Given the low solubility of the most selective (ie., the most rigid) polyimide derivatives of 6F dianhydride, the use of species which are slightly more flexible due to a diamine portion that allows local chain movements have been proposed. However, solubility is improved at the expense of the polymer selectivity. Thus relatively flexible polyimides obtained using methylenedianiline and oxydianiline generally have selectivities of about 25 and 30 respectively in CO2 /CH4 mixtures at 55° C., while a more rigid polyimide obtained using metaphenylenediamine can, for example, have a selectivity of 44. This latter polyimide has been shown to have a selectivity of more than 50 under certain conditions. The gains in selectivity which can be expected when making membranes from more rigid polyimides can thus be seen.

One of the objects of the present invention is to provide asymmetric membranes constituted by polyimides which are sufficiently rigid to ensure high selectivities in gases, even at temperatures well above room temperature. A further object of the present invention is to provide a method of manufacture of said rigid polyimide asymmetric membranes for gas separation.

The membranes of the invention are constituted by polyimides or copolyimides wherein the dianhydride portion is 6F dianhydride with formula I: ##STR1## and the diamine portion is 1,3-diaminobenzene or metaphenylenediamine, abbreviated to mPDA, with formula II: ##STR2##

Alternatively, 1,3-diaminobenzene can be partially or completely replaced by one or more derivatives which are mono- or dimethylated on the aromatic ring. The membranes may be optionally coated with a layer of silicone elastomer on the skin side to protect it and seal any microperforations, in common with known practice.

The membranes of the invention, constituted as indicated above, have theoretical separation factors (permeance ratios measured in pure gas) of about 70 to 110 for the CO2 /CH4 couple at room temperature, and effective selectivities (permeance ratios measured in a mixture of gases) of about 50 to 90 for the same CO2 /CH4 couple at room temperature.

Fluorinated polyimides for manufacturing the membranes have glass transition temperatures of at least 250° C. and inherent viscosities of at least 0.3 (measured in solution in N-methylpyrrolidone, containing 1.0 gram of polymer per 100 ml of solvent). They can be prepared using conventional polyimide synthesis methods. However, polyimides having both relatively high molecular weights and acceptable solubilities are more easily produced by a chemical method in which polyamic acid is cyclised by addition of a dehydrating agent (for example, acetic anhydride plus triethylamine).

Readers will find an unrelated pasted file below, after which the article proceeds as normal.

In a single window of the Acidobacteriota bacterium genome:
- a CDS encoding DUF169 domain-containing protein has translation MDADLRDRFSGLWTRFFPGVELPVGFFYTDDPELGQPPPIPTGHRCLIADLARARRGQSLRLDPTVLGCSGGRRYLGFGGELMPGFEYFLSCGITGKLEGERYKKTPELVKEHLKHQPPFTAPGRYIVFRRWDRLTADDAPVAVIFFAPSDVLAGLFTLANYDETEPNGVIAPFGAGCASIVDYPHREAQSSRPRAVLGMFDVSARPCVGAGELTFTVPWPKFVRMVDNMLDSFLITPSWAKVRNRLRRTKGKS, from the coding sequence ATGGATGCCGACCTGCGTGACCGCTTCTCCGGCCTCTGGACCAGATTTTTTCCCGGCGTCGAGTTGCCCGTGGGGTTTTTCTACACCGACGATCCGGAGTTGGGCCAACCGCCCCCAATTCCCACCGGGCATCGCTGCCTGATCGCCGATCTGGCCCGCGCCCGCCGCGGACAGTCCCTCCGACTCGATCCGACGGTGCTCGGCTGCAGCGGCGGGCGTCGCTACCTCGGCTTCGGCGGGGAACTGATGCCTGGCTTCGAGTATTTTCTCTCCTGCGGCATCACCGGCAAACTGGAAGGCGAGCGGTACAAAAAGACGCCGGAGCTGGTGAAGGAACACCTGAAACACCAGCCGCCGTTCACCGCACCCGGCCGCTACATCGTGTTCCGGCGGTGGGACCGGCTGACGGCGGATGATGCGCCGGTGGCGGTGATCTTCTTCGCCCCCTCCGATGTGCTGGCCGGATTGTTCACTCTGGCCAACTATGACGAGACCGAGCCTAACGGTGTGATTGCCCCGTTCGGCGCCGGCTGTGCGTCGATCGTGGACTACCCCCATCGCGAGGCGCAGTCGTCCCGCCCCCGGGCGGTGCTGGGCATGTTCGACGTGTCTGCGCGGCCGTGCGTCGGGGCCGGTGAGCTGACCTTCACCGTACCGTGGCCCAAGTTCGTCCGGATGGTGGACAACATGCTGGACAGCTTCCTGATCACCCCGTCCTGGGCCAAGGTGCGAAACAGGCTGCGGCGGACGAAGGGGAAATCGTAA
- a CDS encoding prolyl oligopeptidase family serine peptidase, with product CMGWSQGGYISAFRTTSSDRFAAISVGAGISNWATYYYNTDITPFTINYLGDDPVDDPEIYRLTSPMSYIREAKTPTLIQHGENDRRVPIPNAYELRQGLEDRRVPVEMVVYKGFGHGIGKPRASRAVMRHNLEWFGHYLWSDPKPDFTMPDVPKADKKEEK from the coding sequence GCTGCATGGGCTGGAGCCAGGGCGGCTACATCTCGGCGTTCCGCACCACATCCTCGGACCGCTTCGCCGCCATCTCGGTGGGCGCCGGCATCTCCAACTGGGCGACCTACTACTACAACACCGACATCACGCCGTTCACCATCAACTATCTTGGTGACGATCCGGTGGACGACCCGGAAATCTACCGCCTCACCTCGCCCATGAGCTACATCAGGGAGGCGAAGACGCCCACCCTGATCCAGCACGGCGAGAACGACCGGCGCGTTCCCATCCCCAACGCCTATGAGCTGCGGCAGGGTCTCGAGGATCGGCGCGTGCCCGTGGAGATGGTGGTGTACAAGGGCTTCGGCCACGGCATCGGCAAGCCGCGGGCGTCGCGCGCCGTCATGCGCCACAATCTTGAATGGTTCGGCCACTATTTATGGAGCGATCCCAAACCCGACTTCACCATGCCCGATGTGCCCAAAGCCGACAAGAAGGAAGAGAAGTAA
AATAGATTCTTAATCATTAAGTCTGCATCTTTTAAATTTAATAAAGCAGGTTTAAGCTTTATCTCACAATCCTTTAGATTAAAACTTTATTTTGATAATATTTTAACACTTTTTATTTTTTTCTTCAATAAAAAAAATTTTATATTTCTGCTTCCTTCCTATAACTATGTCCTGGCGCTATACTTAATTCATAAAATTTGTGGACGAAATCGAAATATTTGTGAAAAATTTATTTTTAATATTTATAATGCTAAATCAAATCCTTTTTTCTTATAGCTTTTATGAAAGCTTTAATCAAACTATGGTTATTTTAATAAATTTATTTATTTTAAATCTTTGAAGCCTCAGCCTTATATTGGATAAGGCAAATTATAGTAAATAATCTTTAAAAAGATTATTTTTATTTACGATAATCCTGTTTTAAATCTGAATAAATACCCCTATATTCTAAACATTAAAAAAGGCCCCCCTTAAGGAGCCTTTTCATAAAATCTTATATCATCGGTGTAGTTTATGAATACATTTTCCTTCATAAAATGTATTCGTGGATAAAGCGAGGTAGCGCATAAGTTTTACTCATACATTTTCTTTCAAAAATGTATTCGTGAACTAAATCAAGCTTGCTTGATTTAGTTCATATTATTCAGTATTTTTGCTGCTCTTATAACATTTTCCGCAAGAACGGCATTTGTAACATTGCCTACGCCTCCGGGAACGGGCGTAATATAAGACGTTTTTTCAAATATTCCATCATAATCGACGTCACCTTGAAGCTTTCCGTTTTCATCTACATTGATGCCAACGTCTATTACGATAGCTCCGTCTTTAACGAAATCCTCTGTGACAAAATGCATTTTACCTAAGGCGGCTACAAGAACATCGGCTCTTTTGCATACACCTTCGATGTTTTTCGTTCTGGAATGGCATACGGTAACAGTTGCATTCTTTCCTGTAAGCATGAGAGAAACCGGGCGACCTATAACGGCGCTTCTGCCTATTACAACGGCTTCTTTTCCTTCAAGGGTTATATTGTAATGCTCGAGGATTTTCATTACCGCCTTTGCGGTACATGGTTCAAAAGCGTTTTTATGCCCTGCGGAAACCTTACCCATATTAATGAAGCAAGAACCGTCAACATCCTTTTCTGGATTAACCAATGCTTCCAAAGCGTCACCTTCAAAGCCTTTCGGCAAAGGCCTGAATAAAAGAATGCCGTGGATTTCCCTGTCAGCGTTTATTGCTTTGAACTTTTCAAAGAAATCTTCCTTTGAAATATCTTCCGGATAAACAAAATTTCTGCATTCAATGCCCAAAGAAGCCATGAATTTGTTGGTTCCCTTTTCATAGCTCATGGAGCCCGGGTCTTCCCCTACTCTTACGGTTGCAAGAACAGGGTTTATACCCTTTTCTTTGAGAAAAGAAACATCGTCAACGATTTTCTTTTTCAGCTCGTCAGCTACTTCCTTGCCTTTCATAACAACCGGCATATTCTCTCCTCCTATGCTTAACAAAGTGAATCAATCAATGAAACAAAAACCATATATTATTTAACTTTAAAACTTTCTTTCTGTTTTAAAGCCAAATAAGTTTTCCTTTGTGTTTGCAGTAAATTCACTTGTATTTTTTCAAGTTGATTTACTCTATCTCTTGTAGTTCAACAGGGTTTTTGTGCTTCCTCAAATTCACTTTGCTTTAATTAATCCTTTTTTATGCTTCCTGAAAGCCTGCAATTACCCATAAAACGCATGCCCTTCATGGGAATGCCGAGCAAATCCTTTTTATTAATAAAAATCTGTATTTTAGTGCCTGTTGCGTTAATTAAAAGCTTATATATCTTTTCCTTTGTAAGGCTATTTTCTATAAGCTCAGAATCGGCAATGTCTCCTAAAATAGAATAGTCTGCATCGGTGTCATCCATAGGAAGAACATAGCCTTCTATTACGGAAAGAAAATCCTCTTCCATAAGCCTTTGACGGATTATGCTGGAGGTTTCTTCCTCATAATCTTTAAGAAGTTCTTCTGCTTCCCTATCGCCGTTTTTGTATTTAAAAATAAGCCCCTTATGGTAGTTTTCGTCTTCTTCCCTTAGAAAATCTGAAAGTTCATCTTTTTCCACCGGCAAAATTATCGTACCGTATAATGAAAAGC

The invention concerns flat membranes and hollow fibres. In a preferred embodiment, a flat membrane is mechanically reinforced by a commercially available woven glass fabric or by a commercially available nonwoven polyester fabric.

The method of manufacture of the membranes of the invention is principally characterised by the association of a particular type of solvent and a particular type of coagulant which is specially adapted for the polyimides used. The operating conditions of the method obviously differ depending on whether flat membranes or hollow fibres are to be produced. The method consists in:

a) dissolving one or more specific polyimides of the invention, to a total polymer concentration of between 10% and 35% by weight with respect to the solution, in a solvent comprising at least 85% by weight of 1,4-dioxane and 0 to 15% by weight of N-methyl 2-pyrrolidone, N,N-dimethylacetamide and/or gamma-butyrolactone;

b) applying a film of the solution obtained to a support or extruding a hollow liquid filled fibre, using an annular die;

c) evaporating a portion of the solvent;

d) bringing the film or hollow fibre into contact with a liquid coagulant constituted by a mixture of acetic acid and water comprising 1% to 85% by weight of water, small quantities of other organic acids being optionally added to the mixture;

e) rapidly drying the film or hollow fibre, which has been preferably washed with water, methanol or ethanol; optionally

f) heat treating the film or hollow fibre; and optionally

g) coating the membrane skin with a thin layer of silicone elastomer to protect against abrasion and, if necessary, to seal microfissures or microperforations.

The method is normally carried out at room temperature, with the obvious exception of heat treatment step f).

The various steps of the method will be described in more detail below. The operations are carried out at room temperature, except where otherwise stated.

The polyimide(s) is/are dissolved in a solvent mixture which has been prepared in advance. The major solvent, 1,4-dioxane, and the complementary solvents, N-methyl 2-pyrrolidone, N,N-dimethylacetamide and/or gamma-butyrolactone, are preferably dehydrated before use using 3A molecular sieve. The solution may have a polymer concentration of 12% to 35% by weight, preferably 12% to 30% for a flat membrane and 15% to 35% for a hollow fibre. A concentration sufficient to produce a solution with a viscosity of around a hundred poises reduces the risk of rupture in the newly formed fibre. However, solutions with a concentration of more than 35% by weight have a tendency to produce membranes with low permeability. The polymer solution is filtered to 0.5 and, if possible, to about 0.2 micrometer.